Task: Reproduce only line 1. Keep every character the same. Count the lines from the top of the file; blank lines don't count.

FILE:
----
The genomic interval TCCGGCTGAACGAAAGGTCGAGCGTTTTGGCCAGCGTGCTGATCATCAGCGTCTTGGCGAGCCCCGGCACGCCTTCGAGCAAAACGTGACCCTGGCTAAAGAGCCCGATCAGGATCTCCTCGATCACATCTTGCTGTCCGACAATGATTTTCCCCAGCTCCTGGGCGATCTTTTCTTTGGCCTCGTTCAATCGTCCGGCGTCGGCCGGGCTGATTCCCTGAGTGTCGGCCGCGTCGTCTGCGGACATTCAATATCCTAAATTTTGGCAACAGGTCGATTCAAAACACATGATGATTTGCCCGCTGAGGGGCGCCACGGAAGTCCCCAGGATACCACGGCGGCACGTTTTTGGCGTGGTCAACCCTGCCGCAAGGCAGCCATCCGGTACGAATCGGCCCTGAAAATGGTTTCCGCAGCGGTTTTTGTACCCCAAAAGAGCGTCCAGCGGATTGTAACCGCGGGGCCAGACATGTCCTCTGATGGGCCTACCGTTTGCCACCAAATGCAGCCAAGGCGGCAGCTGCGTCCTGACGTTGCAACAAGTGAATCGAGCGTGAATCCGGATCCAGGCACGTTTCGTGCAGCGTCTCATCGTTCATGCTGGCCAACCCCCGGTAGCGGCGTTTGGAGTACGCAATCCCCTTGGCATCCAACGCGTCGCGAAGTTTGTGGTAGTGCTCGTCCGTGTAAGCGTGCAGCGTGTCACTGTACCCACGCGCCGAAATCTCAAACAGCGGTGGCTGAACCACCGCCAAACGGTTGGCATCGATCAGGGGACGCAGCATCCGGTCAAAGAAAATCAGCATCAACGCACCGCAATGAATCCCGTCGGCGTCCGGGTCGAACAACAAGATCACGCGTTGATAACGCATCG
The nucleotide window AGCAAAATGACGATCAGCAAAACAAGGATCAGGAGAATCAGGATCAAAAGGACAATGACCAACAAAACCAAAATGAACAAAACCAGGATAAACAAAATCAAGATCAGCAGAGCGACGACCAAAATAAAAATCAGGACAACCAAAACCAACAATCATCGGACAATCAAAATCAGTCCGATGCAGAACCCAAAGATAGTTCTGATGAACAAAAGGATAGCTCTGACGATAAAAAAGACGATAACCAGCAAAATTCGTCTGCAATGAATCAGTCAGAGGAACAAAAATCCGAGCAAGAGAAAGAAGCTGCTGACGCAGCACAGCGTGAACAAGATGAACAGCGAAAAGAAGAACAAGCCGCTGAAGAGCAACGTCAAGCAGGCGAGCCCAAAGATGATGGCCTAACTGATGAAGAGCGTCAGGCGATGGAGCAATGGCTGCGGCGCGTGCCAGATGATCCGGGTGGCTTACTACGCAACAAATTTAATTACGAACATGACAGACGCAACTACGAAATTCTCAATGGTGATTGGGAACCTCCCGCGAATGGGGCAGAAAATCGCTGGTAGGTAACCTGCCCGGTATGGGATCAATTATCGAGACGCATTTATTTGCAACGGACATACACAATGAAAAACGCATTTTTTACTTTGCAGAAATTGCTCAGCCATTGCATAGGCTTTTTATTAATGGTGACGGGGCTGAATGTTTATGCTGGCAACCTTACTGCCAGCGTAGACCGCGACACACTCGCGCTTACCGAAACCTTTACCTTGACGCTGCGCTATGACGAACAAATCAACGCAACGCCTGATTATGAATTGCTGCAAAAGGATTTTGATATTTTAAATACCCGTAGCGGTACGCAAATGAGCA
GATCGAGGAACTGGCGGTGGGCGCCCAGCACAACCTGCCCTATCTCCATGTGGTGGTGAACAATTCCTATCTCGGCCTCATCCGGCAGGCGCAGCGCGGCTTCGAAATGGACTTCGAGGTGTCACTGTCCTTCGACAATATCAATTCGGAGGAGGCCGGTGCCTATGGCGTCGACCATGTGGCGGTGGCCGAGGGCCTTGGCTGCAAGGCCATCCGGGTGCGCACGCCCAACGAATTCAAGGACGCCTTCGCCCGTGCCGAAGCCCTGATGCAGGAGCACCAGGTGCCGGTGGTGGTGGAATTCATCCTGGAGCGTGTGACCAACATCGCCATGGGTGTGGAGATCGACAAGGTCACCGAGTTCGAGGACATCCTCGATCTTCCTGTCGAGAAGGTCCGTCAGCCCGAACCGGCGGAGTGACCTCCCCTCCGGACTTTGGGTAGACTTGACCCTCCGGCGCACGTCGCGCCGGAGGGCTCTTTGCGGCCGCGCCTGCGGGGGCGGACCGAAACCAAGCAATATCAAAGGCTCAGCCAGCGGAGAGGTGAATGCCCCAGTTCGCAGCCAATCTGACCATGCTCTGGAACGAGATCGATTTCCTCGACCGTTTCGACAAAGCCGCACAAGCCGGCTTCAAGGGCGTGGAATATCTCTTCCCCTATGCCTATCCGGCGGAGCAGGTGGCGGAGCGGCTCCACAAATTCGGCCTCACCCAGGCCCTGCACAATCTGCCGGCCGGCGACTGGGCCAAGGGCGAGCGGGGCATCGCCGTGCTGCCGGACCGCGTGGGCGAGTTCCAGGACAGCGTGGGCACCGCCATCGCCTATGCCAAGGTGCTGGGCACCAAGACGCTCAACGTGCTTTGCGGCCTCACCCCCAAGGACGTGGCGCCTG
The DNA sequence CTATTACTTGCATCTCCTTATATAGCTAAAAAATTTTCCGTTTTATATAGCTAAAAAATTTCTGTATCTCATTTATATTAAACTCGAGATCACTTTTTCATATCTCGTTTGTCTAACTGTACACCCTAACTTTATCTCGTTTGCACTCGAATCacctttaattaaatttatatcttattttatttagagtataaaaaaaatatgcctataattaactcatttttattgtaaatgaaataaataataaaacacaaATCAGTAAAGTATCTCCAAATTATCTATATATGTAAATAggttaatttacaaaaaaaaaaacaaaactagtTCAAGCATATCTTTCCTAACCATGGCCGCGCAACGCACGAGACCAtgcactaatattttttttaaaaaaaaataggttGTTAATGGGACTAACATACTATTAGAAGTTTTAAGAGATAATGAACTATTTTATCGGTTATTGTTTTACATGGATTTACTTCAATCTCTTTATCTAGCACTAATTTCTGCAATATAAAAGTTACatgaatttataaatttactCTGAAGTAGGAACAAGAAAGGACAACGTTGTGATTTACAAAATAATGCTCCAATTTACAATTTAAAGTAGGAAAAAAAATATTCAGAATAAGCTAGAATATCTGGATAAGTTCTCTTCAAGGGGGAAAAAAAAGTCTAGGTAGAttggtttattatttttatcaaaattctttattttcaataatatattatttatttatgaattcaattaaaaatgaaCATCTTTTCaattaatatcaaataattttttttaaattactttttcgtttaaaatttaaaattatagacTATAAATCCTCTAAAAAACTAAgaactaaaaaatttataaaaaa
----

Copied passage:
The genomic interval TCCGGCTGAACGAAAGGTCGAGCGTTTTGGCCAGCGTGCTGATCATCAGCGTCTTGGCGAGCCCCGGCACGCCTTCGAGCAAAACGTGACCCTGGCTAAAGAGCCCGATCAGGATCTCCTCGATCACATCTTGCTGTCCGACAATGATTTTCCCCAGCTCCTGGGCGATCTTTTCTTTGGCCTCGTTCAATCGTCCGGCGTCGGCCGGGCTGATTCCCTGAGTGTCGGCCGCGTCGTCTGCGGACATTCAATATCCTAAATTTTGGCAACAGGTCGATTCAAAACACATGATGATTTGCCCGCTGAGGGGCGCCACGGAAGTCCCCAGGATACCACGGCGGCACGTTTTTGGCGTGGTCAACCCTGCCGCAAGGCAGCCATCCGGTACGAATCGGCCCTGAAAATGGTTTCCGCAGCGGTTTTTGTACCCCAAAAGAGCGTCCAGCGGATTGTAACCGCGGGGCCAGACATGTCCTCTGATGGGCCTACCGTTTGCCACCAAATGCAGCCAAGGCGGCAGCTGCGTCCTGACGTTGCAACAAGTGAATCGAGCGTGAATCCGGATCCAGGCACGTTTCGTGCAGCGTCTCATCGTTCATGCTGGCCAACCCCCGGTAGCGGCGTTTGGAGTACGCAATCCCCTTGGCATCCAACGCGTCGCGAAGTTTGTGGTAGTGCTCGTCCGTGTAAGCGTGCAGCGTGTCACTGTACCCACGCGCCGAAATCTCAAACAGCGGTGGCTGAACCACCGCCAAACGGTTGGCATCGATCAGGGGACGCAGCATCCGGTCAAAGAAAATCAGCATCAACGCACCGCAATGAATCCCGTCGGCGTCCGGGTCGAACAACAAGATCACGCGTTGATAACGCATCG